The cattle trails and cowboys are essential elements in the mythos and romance of Texas. This aspect of Texas culture, more than any other, has enthralled worldwide audiences for years. Cattle drives and cowboys have been the subject of numerous books, films, and television shows.
A Path Through Ellis County
For years, Ellis County was located in the heart of cattle drive territory. During the years prior to and just after the Civil War, cattlemen moved cattle along a trail that ran from Austin to the north, through Waco, Waxahachie, and Dallas. It crossed the Red River into Oklahoma and ended in Missouri where the herds of cattle could be transported to northern markets by rail. This trail was known by several names. Pioneers often called this route the Sedalia Trail, the Texas Road, and the Kansas Trail, but it was most commonly known as the Shawnee Trail. Before it was used for cattle, this trail was already well-defined. Indians used this route for years as they hunted and traded throughout the territory. Later, settlers traveled this route to Texas from the Midwest. Cattlemen began driving their herds north on the Shawnee Trail as early as the 1840’s. The Trail followed a path that was roughly the same course as modern-day Interstate Highway 35 East. Chambers Creek provided an ideal to place to stop, rest, and water the cattle. Pecan Springs Ranch lay as a wide-open space at this time, carpeted in prairie grass. Therefore, it can be assumed that a fair number of cattle crossed over its borders, eating its nourishing grass and drinking from Chambers Creek.
The End of the Trail
Historians credit a small insect with bringing an end to the Shawnee Trail. Ticks, carried by Texas cattle, spread a deadly disease called Texas Fever to herds in the north. The Texas Longhorns were immune to the disease, but northern cattle were not. Texas Fever infected herds on farms along the cattle trail in Kansas and Missouri, causing them to sicken and die. In 1853, angry farmers met Texas drovers at the border of Missouri and turned back the cattle. Tempers flared for several years as Texas drovers sought ways to sneak their cattle across the border or circumvent the most populated areas.
Cattle drives on the Shawnee Trail abated during the Civil War because much of Texas’s manpower was off fighting for the Confederacy. Few men were driving or tending cattle, so the unattended longhorns multiplied in the wild. Men returned home in 1866 to find approximately six million unbranded, wild longhorns on the open ranges. There were so many longhorns available that they sold locally for only two dollars a head. However, meat deprived Northerners were willing to pay forty dollars a head, so cattle drivers took to the trail again. That year more than 200,000 head of cattle were driven to up the Shawnee Trail to railways in Missouri. However, tensions were still high. Farmers and vigilante groups in Missouri continued to turn back and kill Texas Longhorns that they caught crossing the border. At least one cowboy was reportedly killed in an altercation.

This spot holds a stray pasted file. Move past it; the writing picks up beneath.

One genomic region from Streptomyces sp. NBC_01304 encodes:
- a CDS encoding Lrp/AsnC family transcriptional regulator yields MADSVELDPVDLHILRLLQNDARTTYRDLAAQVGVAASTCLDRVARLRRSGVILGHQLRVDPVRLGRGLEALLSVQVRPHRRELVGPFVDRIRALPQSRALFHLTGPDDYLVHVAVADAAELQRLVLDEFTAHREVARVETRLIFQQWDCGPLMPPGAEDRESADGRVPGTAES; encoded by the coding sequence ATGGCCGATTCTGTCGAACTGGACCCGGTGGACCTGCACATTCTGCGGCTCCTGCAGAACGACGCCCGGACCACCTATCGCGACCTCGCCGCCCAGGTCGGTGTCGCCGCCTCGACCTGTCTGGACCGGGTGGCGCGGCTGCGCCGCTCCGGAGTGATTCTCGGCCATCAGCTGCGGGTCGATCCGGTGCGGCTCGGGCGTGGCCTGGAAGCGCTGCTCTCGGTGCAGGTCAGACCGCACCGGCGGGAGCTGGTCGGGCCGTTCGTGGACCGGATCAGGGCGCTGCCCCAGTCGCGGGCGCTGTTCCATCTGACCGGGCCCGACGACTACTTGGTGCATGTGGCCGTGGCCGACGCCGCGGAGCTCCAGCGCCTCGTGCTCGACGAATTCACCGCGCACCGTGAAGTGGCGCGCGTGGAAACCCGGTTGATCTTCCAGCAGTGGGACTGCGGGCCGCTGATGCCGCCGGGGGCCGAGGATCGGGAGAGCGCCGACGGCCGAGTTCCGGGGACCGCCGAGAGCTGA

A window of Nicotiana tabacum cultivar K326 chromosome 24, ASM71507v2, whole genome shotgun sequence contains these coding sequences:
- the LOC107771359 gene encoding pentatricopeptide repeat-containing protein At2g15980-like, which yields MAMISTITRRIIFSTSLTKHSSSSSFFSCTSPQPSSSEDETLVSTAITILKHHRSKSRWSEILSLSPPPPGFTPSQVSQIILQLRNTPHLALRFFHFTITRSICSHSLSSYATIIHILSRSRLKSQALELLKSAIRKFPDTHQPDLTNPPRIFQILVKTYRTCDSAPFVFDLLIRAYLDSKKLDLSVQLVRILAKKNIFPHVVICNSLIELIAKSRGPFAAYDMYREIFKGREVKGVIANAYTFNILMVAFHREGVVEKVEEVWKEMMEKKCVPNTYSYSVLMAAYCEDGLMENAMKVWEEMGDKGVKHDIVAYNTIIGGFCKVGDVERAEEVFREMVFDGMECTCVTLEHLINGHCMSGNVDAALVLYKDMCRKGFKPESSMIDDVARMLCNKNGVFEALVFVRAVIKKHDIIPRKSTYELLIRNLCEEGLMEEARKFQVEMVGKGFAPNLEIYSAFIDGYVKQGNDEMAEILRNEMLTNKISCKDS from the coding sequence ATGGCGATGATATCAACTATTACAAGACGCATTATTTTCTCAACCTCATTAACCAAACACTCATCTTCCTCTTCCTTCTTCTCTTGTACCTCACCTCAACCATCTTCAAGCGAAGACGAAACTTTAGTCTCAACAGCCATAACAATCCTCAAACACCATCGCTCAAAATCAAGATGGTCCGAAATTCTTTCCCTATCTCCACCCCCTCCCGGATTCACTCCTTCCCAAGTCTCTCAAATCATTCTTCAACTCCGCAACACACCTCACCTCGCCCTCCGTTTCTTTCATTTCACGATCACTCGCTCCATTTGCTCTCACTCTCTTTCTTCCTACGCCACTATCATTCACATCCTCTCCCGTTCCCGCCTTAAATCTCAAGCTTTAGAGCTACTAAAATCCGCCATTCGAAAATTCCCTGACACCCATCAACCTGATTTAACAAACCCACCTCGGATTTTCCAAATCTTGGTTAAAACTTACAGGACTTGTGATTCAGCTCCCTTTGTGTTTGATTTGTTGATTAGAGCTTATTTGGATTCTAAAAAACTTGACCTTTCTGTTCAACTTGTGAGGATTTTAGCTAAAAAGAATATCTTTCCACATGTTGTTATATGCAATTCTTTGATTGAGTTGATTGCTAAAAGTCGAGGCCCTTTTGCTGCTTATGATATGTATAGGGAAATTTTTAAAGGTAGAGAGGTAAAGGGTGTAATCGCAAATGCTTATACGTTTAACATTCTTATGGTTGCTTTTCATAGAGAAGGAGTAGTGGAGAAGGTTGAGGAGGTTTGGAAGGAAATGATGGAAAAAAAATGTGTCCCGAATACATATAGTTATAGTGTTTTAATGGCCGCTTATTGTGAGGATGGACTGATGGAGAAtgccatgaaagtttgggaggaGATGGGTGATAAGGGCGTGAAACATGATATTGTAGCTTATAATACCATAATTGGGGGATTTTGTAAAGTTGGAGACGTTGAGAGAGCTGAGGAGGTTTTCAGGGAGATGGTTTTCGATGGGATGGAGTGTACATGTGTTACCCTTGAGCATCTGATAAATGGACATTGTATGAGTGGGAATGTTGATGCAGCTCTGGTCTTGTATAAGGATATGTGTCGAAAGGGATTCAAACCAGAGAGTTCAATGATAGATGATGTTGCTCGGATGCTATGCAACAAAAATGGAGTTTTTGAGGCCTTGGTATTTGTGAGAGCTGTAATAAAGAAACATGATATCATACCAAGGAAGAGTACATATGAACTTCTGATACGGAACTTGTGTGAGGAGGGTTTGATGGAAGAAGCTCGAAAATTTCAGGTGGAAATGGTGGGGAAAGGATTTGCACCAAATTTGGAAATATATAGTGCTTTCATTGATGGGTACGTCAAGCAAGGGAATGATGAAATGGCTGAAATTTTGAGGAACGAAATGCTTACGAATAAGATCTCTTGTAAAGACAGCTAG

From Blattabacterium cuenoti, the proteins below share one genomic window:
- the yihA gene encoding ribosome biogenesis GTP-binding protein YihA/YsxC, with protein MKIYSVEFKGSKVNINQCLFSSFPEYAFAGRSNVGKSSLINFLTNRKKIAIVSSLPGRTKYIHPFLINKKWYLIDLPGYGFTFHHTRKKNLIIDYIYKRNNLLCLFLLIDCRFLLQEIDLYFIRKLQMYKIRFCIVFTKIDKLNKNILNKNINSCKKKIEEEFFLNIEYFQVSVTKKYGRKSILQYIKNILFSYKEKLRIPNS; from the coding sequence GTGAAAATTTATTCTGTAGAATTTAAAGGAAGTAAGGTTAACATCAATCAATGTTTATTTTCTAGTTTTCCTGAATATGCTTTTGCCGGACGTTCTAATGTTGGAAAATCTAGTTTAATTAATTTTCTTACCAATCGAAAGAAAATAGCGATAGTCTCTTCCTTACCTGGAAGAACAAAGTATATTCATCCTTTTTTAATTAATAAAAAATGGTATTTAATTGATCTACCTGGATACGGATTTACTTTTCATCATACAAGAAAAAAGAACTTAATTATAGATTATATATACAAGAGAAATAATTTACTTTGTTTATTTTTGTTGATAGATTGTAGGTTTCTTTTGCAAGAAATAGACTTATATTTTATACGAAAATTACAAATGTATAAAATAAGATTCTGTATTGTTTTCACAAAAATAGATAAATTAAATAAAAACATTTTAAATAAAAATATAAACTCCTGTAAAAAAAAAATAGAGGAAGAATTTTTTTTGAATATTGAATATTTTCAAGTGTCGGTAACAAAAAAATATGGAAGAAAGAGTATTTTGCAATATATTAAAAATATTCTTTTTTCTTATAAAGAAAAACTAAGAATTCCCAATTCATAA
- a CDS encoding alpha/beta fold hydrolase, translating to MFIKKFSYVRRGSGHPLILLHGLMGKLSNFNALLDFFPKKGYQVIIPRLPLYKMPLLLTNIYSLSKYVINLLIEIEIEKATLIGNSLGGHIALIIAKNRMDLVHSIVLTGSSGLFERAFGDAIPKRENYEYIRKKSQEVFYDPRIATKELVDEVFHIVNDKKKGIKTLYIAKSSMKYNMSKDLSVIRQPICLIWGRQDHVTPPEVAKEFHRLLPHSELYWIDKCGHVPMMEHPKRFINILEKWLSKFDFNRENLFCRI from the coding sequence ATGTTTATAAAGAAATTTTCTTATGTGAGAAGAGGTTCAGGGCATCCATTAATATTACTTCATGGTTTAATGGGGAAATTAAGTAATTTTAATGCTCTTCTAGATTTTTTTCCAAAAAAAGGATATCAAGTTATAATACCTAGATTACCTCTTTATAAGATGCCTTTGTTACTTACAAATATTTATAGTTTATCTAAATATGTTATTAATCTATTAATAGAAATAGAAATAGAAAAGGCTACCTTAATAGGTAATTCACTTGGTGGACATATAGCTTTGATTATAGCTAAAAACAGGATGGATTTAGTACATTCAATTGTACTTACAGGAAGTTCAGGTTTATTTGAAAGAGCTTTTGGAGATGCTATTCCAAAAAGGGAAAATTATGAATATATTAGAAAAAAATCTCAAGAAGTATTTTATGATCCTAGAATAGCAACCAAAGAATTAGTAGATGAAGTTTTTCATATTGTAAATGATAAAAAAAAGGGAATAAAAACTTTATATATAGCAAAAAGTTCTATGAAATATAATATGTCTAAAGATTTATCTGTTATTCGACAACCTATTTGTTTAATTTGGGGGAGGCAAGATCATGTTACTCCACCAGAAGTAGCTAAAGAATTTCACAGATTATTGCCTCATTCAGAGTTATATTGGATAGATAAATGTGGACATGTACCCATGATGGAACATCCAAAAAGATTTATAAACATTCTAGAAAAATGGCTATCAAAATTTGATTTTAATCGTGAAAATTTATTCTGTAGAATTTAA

In order to protect their herds, Missouri and Kansas farmers petitioned the state government for laws against the import of Texas cattle. State legislatures responded by passing laws that prevented any sick cattle from Texas to cross into Kansas or Missouri. The Legislation was ineffective, however, because the Longhorns themselves were immune to the disease and showed no symptoms while carrying the disease-bearing ticks. Some drovers managed to get through the Kansas and Missouri barricades with their cattle, while others began to drive their herds on longer, more circuitous routes to avoid populated hostile areas. The drovers realized that the answer to these problems was to find a new route that would allow Texas cattle to bypass farming communities to get to market. As a result, they began to use the more westerly Chisolm Trail that ran through Fort Worth. In 1867, Joseph McCoy established market facilities at the terminus of the Chisolm Trail in Abilene, Kansas, thereby ensuring the transport of cattle to northern markets. With the success of the new route, the Shawnee Trail fell into disuse and was eventually abandoned.i
i1 Texas Historical Foundation. Heritage, Spring 2003, Gene Krane, editor, Journal/Magazine/Newsletter, 2003; http://texashistory.unt.edu/ark:/67531/metapth45378/ (accessed March 20, 2015), University of North Texas Libraries, The Portal to Texas History, http://texashistory.unt.edu; crediting Texas Historical Foundation, Austin, Texas.